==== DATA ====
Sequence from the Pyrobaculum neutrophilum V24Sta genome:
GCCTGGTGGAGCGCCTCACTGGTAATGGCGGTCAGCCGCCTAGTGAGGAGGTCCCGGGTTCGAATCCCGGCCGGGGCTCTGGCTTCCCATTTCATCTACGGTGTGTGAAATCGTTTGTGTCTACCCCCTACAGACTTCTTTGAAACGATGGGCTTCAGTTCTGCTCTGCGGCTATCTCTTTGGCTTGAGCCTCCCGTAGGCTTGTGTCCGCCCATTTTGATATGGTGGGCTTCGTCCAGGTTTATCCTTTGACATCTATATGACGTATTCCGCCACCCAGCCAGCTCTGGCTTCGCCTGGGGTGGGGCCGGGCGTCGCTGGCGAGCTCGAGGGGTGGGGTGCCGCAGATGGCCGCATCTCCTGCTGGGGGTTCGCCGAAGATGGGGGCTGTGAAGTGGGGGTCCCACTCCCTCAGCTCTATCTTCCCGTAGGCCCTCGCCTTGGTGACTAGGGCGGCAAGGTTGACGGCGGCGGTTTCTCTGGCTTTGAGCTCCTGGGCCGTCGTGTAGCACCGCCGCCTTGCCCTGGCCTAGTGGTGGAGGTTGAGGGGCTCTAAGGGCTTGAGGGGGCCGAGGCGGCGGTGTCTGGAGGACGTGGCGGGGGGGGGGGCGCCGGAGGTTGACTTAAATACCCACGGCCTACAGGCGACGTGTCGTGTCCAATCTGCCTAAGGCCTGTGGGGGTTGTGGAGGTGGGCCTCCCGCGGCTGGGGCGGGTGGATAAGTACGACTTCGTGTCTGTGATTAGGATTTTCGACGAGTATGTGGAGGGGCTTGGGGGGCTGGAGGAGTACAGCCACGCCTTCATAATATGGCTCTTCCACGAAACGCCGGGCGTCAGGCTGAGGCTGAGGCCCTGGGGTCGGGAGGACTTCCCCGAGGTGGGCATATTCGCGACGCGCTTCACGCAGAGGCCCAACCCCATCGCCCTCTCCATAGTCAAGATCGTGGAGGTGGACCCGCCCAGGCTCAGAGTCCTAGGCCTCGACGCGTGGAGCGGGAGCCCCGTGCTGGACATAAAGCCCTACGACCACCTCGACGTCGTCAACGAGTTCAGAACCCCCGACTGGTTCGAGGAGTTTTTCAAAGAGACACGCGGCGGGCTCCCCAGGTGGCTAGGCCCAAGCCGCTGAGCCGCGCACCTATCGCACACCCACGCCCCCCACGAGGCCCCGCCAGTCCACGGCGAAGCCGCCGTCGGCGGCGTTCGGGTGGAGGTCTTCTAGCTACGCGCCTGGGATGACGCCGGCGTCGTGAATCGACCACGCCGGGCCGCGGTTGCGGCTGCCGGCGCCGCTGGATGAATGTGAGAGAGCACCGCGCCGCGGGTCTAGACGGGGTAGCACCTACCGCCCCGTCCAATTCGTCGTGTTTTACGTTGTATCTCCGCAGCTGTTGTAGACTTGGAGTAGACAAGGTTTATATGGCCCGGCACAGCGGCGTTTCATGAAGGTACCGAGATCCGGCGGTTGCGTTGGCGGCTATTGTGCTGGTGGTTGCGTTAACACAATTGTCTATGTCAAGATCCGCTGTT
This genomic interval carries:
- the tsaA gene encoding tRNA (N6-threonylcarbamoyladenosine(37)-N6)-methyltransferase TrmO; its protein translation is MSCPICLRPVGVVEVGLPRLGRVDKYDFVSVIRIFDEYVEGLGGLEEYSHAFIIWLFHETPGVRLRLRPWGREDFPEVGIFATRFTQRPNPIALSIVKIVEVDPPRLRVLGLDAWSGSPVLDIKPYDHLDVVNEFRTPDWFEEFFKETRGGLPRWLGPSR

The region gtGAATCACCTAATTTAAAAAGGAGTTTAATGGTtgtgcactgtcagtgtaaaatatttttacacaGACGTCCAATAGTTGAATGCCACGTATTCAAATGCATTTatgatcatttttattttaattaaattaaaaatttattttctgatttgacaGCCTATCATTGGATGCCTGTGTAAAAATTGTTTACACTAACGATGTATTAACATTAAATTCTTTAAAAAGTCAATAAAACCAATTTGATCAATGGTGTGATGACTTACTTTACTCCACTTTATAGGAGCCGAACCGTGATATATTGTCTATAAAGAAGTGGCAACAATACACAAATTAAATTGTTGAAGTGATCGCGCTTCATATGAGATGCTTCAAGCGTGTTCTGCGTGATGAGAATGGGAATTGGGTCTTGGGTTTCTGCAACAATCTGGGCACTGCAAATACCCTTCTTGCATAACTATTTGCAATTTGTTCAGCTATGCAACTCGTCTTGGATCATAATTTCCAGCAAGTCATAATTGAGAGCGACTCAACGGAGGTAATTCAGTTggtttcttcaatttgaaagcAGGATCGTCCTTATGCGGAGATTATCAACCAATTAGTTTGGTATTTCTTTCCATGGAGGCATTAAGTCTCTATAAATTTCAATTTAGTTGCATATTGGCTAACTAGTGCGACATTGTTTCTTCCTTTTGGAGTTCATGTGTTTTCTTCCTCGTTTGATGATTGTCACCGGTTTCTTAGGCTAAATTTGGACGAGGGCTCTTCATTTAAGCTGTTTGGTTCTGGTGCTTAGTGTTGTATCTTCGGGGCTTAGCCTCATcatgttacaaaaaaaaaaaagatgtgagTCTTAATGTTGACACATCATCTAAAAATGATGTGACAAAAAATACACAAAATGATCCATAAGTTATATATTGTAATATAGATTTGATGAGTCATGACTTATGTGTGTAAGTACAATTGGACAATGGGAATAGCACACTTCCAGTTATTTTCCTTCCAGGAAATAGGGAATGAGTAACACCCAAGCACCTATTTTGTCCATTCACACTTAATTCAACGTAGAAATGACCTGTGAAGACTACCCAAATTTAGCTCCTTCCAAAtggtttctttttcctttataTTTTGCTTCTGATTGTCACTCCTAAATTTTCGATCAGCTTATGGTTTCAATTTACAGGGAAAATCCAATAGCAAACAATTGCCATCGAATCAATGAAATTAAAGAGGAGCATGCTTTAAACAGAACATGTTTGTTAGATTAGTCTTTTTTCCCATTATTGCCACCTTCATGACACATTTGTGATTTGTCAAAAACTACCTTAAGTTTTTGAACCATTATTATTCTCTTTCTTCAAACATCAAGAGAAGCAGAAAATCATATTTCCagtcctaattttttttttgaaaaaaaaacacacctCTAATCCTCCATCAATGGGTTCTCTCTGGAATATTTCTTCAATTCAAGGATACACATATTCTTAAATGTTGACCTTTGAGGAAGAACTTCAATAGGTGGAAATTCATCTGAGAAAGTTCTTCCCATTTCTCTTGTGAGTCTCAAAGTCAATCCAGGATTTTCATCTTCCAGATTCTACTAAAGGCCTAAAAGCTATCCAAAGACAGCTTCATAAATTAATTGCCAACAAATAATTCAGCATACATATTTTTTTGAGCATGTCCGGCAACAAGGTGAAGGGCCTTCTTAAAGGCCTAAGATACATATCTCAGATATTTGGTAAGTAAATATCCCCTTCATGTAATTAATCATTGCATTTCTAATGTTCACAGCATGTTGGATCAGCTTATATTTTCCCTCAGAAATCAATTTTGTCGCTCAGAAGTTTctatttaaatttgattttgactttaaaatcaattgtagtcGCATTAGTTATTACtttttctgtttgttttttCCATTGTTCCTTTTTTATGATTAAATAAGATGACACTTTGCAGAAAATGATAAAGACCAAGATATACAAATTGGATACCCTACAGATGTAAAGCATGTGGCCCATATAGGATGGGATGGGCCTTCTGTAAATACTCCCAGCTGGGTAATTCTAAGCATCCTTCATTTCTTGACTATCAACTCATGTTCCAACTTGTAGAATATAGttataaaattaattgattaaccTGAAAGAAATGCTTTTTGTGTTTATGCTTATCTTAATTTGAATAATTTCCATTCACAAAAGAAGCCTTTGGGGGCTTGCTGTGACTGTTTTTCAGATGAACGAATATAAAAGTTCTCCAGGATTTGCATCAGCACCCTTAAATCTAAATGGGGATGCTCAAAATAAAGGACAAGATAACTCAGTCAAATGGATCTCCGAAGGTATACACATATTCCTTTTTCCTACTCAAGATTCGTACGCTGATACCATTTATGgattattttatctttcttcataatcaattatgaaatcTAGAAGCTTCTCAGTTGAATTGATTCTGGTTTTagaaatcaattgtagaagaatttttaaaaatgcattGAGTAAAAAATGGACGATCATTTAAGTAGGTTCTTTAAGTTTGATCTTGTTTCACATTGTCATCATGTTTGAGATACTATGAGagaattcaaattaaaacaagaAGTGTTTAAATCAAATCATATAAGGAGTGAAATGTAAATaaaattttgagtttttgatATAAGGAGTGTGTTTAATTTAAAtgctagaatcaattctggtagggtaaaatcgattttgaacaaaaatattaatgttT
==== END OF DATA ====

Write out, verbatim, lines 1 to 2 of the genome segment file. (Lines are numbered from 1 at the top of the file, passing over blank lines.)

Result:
Sequence from the Pyrobaculum neutrophilum V24Sta genome:
GCCTGGTGGAGCGCCTCACTGGTAATGGCGGTCAGCCGCCTAGTGAGGAGGTCCCGGGTTCGAATCCCGGCCGGGGCTCTGGCTTCCCATTTCATCTACGGTGTGTGAAATCGTTTGTGTCTACCCCCTACAGACTTCTTTGAAACGATGGGCTTCAGTTCTGCTCTGCGGCTATCTCTTTGGCTTGAGCCTCCCGTAGGCTTGTGTCCGCCCATTTTGATATGGTGGGCTTCGTCCAGGTTTATCCTTTGACATCTATATGACGTATTCCGCCACCCAGCCAGCTCTGGCTTCGCCTGGGGTGGGGCCGGGCGTCGCTGGCGAGCTCGAGGGGTGGGGTGCCGCAGATGGCCGCATCTCCTGCTGGGGGTTCGCCGAAGATGGGGGCTGTGAAGTGGGGGTCCCACTCCCTCAGCTCTATCTTCCCGTAGGCCCTCGCCTTGGTGACTAGGGCGGCAAGGTTGACGGCGGCGGTTTCTCTGGCTTTGAGCTCCTGGGCCGTCGTGTAGCACCGCCGCCTTGCCCTGGCCTAGTGGTGGAGGTTGAGGGGCTCTAAGGGCTTGAGGGGGCCGAGGCGGCGGTGTCTGGAGGACGTGGCGGGGGGGGGGGCGCCGGAGGTTGACTTAAATACCCACGGCCTACAGGCGACGTGTCGTGTCCAATCTGCCTAAGGCCTGTGGGGGTTGTGGAGGTGGGCCTCCCGCGGCTGGGGCGGGTGGATAAGTACGACTTCGTGTCTGTGATTAGGATTTTCGACGAGTATGTGGAGGGGCTTGGGGGGCTGGAGGAGTACAGCCACGCCTTCATAATATGGCTCTTCCACGAAACGCCGGGCGTCAGGCTGAGGCTGAGGCCCTGGGGTCGGGAGGACTTCCCCGAGGTGGGCATATTCGCGACGCGCTTCACGCAGAGGCCCAACCCCATCGCCCTCTCCATAGTCAAGATCGTGGAGGTGGACCCGCCCAGGCTCAGAGTCCTAGGCCTCGACGCGTGGAGCGGGAGCCCCGTGCTGGACATAAAGCCCTACGACCACCTCGACGTCGTCAACGAGTTCAGAACCCCCGACTGGTTCGAGGAGTTTTTCAAAGAGACACGCGGCGGGCTCCCCAGGTGGCTAGGCCCAAGCCGCTGAGCCGCGCACCTATCGCACACCCACGCCCCCCACGAGGCCCCGCCAGTCCACGGCGAAGCCGCCGTCGGCGGCGTTCGGGTGGAGGTCTTCTAGCTACGCGCCTGGGATGACGCCGGCGTCGTGAATCGACCACGCCGGGCCGCGGTTGCGGCTGCCGGCGCCGCTGGATGAATGTGAGAGAGCACCGCGCCGCGGGTCTAGACGGGGTAGCACCTACCGCCCCGTCCAATTCGTCGTGTTTTACGTTGTATCTCCGCAGCTGTTGTAGACTTGGAGTAGACAAGGTTTATATGGCCCGGCACAGCGGCGTTTCATGAAGGTACCGAGATCCGGCGGTTGCGTTGGCGGCTATTGTGCTGGTGGTTGCGTTAACACAATTGTCTATGTCAAGATCCGCTGTT